Academic journal article Journal of Electronic Commerce Research

Facilitating Global E-Commerce: A Comparison of Consumers' Willingness to Disclose Personal Information Online in the U.S. and in India

Academic journal article Journal of Electronic Commerce Research

Facilitating Global E-Commerce: A Comparison of Consumers' Willingness to Disclose Personal Information Online in the U.S. and in India

Article excerpt

ABSTRACT

Consumers' privacy and security concerns are magnified as companies rely on worldwide networks for electronic commerce. Global businesses that can persuade consumers to disclose their personal information online are more likely to provide better service and product delivery. In this research, we conducted an empirical study of 809 consumers in the U.S. and India to investigate their online information disclosing behavior and their intentions to take and execute protective measures during online interactions. Results suggest that there are significant differences between American and Indian consumers with regards to their willingness to disclose personal information (WDPI), and their intentions and actions for privacy and security protection. We find that Indian consumers are more willing to disclose potentially sensitive personal information, and U.S. consumers intend to and engage in higher passive privacy protection actions compared to Indians. Thus, cultural differences influence consumers' WDPI and their online privacy protection behavior. These findings have implications for companies to consider cultural differences when conducting global e-commerce, indicating a need for a localization approach.

Keywords: online privacy, online security, information disclosure, online consumer behavior, cultural differences, U.S., India

1. Introduction

Across the globe, businesses and organizations rely on personal information disclosed by consumers during online transactions to develop strategies to enhance the online experience and maximize profitability. Companies that can influence their customers to disclose personal information online are likely to have greater opportunities to leverage the online channel to increase revenues. However, research indicates that issues such as privacy and security of networks and encryption policies influence adoption and success of e-commerce practices [Brown & Muchira, 2004; Painea, Reipsb, Stiegerc, Joinsona & Buchanan, 2007].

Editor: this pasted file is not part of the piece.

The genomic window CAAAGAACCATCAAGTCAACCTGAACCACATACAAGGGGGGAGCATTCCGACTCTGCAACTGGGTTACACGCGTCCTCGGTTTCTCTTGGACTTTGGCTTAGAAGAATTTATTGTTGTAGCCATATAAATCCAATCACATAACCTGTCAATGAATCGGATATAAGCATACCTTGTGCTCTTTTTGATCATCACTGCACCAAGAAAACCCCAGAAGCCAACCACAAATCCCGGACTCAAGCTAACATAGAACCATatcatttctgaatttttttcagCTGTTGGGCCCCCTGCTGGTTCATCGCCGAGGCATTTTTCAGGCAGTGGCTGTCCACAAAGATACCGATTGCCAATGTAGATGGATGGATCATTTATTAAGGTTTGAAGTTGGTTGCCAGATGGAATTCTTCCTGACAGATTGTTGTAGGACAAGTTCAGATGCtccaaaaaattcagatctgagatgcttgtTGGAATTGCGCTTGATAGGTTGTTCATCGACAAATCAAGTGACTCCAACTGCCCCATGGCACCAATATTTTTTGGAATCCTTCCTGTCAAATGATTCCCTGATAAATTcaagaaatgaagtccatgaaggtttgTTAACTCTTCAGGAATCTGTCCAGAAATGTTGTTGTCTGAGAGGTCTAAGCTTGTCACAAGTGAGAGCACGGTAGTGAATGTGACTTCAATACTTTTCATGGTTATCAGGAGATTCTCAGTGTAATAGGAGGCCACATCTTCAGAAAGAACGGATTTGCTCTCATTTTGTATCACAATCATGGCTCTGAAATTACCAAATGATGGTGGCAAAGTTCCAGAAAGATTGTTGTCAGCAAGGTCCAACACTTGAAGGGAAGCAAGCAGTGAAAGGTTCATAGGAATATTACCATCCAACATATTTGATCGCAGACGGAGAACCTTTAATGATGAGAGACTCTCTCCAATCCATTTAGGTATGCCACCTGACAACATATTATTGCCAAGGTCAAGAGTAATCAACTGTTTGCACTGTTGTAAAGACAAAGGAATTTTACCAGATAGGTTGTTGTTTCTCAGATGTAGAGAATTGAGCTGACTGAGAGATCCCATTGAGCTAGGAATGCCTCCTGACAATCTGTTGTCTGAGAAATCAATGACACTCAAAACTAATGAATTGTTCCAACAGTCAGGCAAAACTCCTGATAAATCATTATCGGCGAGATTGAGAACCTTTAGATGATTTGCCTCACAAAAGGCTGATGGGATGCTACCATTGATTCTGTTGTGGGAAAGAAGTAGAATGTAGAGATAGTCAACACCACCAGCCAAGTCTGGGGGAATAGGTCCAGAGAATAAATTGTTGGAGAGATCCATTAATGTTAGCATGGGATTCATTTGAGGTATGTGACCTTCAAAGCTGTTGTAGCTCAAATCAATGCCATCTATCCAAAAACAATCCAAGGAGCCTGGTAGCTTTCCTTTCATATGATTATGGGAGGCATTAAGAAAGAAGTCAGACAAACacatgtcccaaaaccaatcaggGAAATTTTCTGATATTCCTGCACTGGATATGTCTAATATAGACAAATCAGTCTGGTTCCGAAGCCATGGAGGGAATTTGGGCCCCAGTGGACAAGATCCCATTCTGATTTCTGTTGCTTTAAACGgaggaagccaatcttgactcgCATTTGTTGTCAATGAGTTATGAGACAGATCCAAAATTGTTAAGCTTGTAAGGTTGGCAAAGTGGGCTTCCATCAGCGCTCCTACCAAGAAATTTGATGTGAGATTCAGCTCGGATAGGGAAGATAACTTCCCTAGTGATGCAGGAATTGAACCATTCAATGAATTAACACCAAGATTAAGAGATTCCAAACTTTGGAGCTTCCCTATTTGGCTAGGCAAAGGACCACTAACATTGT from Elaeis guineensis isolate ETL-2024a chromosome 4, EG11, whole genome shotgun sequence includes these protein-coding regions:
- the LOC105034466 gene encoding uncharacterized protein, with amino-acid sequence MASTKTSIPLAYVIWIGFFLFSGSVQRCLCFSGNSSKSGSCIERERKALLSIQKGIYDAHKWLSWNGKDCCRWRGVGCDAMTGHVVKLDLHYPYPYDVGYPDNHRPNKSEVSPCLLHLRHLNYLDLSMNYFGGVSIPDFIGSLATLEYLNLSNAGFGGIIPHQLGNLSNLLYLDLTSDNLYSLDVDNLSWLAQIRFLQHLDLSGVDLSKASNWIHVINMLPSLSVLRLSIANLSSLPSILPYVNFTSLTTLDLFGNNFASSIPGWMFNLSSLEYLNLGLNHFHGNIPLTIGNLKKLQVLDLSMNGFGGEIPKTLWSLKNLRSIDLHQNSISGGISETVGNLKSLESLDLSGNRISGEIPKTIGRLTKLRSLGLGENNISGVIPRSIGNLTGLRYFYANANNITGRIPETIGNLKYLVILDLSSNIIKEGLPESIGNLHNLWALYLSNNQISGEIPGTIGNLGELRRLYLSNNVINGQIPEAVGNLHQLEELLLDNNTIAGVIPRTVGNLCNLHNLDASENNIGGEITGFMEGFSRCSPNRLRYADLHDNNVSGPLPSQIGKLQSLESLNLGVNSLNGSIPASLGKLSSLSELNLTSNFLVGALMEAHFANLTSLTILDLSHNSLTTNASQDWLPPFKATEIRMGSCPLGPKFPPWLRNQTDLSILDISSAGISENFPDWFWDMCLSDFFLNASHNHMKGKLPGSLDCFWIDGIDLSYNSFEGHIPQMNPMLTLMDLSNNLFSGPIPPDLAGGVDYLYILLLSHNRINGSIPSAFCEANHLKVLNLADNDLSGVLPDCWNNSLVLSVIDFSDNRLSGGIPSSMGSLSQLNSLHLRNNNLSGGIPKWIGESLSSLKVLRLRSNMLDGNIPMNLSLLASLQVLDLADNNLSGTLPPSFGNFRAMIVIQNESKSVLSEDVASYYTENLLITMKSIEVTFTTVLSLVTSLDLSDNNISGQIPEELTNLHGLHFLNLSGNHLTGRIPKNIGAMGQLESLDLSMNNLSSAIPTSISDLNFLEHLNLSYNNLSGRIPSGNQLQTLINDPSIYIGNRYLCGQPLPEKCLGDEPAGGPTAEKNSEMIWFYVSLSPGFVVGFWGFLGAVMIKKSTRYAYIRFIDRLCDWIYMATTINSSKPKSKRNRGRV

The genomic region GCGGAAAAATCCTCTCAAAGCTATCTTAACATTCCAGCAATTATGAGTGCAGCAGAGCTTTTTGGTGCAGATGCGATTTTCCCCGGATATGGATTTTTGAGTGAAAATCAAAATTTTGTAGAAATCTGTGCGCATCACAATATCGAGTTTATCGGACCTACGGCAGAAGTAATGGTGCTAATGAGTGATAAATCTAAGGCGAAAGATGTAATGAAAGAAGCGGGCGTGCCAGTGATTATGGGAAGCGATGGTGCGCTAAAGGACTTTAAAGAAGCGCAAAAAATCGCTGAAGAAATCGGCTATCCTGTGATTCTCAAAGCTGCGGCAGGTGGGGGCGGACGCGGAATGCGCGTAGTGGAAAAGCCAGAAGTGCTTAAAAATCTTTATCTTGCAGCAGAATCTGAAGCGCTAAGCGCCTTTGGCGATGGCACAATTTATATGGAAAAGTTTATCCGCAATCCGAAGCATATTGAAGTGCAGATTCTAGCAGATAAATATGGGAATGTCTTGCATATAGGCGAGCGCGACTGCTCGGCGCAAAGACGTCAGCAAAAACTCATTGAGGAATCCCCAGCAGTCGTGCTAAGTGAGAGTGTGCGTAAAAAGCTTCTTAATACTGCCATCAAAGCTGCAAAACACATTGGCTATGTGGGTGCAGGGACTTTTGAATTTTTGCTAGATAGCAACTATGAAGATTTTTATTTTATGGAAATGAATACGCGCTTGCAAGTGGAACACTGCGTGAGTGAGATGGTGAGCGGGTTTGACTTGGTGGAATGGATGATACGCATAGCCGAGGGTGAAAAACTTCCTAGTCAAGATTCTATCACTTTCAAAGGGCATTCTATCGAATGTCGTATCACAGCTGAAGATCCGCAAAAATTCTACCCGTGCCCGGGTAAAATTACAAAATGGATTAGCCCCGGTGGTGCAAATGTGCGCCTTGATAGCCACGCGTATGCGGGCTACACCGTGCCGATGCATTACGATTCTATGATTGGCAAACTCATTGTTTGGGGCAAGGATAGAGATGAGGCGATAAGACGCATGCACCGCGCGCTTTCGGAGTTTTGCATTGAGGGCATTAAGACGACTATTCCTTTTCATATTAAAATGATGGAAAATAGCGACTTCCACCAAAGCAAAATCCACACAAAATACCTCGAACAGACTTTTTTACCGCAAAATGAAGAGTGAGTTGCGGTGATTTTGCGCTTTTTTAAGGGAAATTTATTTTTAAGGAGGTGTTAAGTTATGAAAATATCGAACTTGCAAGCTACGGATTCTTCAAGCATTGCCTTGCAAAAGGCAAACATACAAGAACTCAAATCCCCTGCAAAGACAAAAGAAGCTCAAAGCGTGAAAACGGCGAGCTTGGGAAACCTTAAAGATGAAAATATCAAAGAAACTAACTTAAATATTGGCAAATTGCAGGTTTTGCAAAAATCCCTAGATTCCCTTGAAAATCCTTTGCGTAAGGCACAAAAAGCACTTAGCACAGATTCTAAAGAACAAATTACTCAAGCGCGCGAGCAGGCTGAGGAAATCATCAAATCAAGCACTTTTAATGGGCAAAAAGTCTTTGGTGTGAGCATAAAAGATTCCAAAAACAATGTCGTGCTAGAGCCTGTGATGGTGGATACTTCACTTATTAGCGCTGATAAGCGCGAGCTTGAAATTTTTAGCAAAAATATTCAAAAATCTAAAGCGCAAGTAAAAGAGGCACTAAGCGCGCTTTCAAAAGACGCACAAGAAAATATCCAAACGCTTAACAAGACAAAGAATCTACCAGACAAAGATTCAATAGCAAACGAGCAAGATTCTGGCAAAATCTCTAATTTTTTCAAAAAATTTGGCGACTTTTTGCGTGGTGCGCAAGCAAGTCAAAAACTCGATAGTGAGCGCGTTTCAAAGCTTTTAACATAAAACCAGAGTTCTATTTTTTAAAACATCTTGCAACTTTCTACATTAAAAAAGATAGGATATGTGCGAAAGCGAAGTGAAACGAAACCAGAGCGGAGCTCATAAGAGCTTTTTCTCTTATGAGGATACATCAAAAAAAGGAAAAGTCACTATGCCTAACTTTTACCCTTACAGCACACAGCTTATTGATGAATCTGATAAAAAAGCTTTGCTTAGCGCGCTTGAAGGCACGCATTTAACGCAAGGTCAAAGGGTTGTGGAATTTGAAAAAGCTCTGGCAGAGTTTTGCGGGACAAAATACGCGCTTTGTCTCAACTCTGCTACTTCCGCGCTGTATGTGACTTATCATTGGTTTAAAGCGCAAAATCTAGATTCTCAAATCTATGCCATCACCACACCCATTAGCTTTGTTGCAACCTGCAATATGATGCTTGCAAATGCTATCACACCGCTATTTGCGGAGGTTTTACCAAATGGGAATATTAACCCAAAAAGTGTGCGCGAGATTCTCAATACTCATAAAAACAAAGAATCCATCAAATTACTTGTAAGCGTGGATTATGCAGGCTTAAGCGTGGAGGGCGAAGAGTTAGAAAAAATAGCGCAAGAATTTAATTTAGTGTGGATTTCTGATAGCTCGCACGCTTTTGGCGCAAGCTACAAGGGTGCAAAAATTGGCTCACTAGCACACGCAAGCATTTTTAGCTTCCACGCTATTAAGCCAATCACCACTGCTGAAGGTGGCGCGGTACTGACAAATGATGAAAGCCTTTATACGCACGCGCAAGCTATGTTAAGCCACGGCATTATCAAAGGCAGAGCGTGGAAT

The degree of privacy sensitivity and privacy concerns for data protection of citizens may be rooted in cultural differences among nations [Pavlou and Chai, 2002; Rudraswamy and Vance, 2001]. Although there are studies in the U.S. that have investigated the willingness of consumers to disclose personal information online [Earp and Baumer, 2003; Son and Kim, 2008], there is little cross-cultural research that provides granular details on the types of personal information consumers are willing to disclose online and any differences across cultures [Meinert, Peterson, Criswell, and Crossland, 2006]. This study fills this gap in the literature by comparing consumers. willingness to disclose different types of personal information between two countries: the U.S. and India. In addition, given that privacy concerns continue to be a major barrier to e-commerce growth [Hann, Hui, Lee, and Png, 2007; Painea et al. 2007], this study empirically examines consumers. willingness to disclose personal information (WDPI) with the protective measures they take and how these behaviors differ across two different cultures: Indian and American.

Examining these issues is important for two major reasons. First, global companies that better understand the differences in consumer intention and practices towards protecting privacy and security and consumers. willingness to disclose information are then likely to be poised for e-commerce growth by utilizing that information. Second, since U.S.-based and multinational companies have many outsourcing contracts with Indian companies, understanding the protective intentions and actions of Indian users regarding disclosing personal information is critical to sustaining business profitability. In a recent study, Kumaraguru, Cranor, and Newton [2005] found that Indians and Americans have differing levels of concerns about online privacy, and that the U.S. consumers are more aware of online privacy issues. …

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